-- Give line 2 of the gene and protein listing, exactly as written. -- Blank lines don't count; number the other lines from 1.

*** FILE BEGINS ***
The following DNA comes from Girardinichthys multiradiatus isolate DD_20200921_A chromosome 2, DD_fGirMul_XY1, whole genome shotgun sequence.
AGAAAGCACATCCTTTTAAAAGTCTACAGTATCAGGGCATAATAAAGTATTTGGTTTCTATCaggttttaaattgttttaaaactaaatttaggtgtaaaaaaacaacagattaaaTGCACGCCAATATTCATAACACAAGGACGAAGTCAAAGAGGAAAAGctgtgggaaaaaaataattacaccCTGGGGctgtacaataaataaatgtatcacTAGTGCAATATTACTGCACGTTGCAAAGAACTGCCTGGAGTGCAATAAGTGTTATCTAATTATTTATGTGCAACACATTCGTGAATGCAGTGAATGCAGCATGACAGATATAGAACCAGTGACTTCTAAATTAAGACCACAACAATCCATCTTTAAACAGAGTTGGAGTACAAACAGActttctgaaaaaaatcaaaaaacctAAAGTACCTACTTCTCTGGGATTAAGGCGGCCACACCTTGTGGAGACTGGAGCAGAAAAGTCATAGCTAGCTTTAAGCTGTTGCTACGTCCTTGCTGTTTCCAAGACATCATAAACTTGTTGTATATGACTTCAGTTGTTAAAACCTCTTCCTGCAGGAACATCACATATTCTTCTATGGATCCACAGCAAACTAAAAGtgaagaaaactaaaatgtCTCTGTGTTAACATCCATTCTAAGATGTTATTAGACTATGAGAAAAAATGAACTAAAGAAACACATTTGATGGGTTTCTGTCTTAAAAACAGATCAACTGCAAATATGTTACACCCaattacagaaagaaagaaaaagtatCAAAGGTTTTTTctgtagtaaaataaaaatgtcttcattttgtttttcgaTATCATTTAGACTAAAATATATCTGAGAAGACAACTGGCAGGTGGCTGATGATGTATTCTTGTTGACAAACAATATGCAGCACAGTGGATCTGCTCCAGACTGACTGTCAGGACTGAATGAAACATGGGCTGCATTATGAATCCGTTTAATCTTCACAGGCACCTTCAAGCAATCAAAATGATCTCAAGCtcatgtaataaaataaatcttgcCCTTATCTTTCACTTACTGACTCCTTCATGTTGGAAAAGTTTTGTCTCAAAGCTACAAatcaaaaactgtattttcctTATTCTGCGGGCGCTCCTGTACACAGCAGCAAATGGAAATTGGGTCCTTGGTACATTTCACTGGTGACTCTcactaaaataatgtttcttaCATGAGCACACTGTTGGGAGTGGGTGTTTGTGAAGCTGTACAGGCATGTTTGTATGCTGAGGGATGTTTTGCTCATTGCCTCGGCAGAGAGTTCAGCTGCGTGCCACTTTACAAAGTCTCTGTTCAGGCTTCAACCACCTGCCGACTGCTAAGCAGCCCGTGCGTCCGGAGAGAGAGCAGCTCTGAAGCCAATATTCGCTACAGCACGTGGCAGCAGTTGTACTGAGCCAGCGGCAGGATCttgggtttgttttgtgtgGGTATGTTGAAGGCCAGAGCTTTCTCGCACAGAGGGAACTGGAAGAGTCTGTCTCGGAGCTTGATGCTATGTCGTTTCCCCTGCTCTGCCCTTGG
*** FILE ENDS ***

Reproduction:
AGAAAGCACATCCTTTTAAAAGTCTACAGTATCAGGGCATAATAAAGTATTTGGTTTCTATCaggttttaaattgttttaaaactaaatttaggtgtaaaaaaacaacagattaaaTGCACGCCAATATTCATAACACAAGGACGAAGTCAAAGAGGAAAAGctgtgggaaaaaaataattacaccCTGGGGctgtacaataaataaatgtatcacTAGTGCAATATTACTGCACGTTGCAAAGAACTGCCTGGAGTGCAATAAGTGTTATCTAATTATTTATGTGCAACACATTCGTGAATGCAGTGAATGCAGCATGACAGATATAGAACCAGTGACTTCTAAATTAAGACCACAACAATCCATCTTTAAACAGAGTTGGAGTACAAACAGActttctgaaaaaaatcaaaaaacctAAAGTACCTACTTCTCTGGGATTAAGGCGGCCACACCTTGTGGAGACTGGAGCAGAAAAGTCATAGCTAGCTTTAAGCTGTTGCTACGTCCTTGCTGTTTCCAAGACATCATAAACTTGTTGTATATGACTTCAGTTGTTAAAACCTCTTCCTGCAGGAACATCACATATTCTTCTATGGATCCACAGCAAACTAAAAGtgaagaaaactaaaatgtCTCTGTGTTAACATCCATTCTAAGATGTTATTAGACTATGAGAAAAAATGAACTAAAGAAACACATTTGATGGGTTTCTGTCTTAAAAACAGATCAACTGCAAATATGTTACACCCaattacagaaagaaagaaaaagtatCAAAGGTTTTTTctgtagtaaaataaaaatgtcttcattttgtttttcgaTATCATTTAGACTAAAATATATCTGAGAAGACAACTGGCAGGTGGCTGATGATGTATTCTTGTTGACAAACAATATGCAGCACAGTGGATCTGCTCCAGACTGACTGTCAGGACTGAATGAAACATGGGCTGCATTATGAATCCGTTTAATCTTCACAGGCACCTTCAAGCAATCAAAATGATCTCAAGCtcatgtaataaaataaatcttgcCCTTATCTTTCACTTACTGACTCCTTCATGTTGGAAAAGTTTTGTCTCAAAGCTACAAatcaaaaactgtattttcctTATTCTGCGGGCGCTCCTGTACACAGCAGCAAATGGAAATTGGGTCCTTGGTACATTTCACTGGTGACTCTcactaaaataatgtttcttaCATGAGCACACTGTTGGGAGTGGGTGTTTGTGAAGCTGTACAGGCATGTTTGTATGCTGAGGGATGTTTTGCTCATTGCCTCGGCAGAGAGTTCAGCTGCGTGCCACTTTACAAAGTCTCTGTTCAGGCTTCAACCACCTGCCGACTGCTAAGCAGCCCGTGCGTCCGGAGAGAGAGCAGCTCTGAAGCCAATATTCGCTACAGCACGTGGCAGCAGTTGTACTGAGCCAGCGGCAGGATCttgggtttgttttgtgtgGGTATGTTGAAGGCCAGAGCTTTCTCGCACAGAGGGAACTGGAAGAGTCTGTCTCGGAGCTTGATGCTATGTCGTTTCCCCTGCTCTGCCCTTGG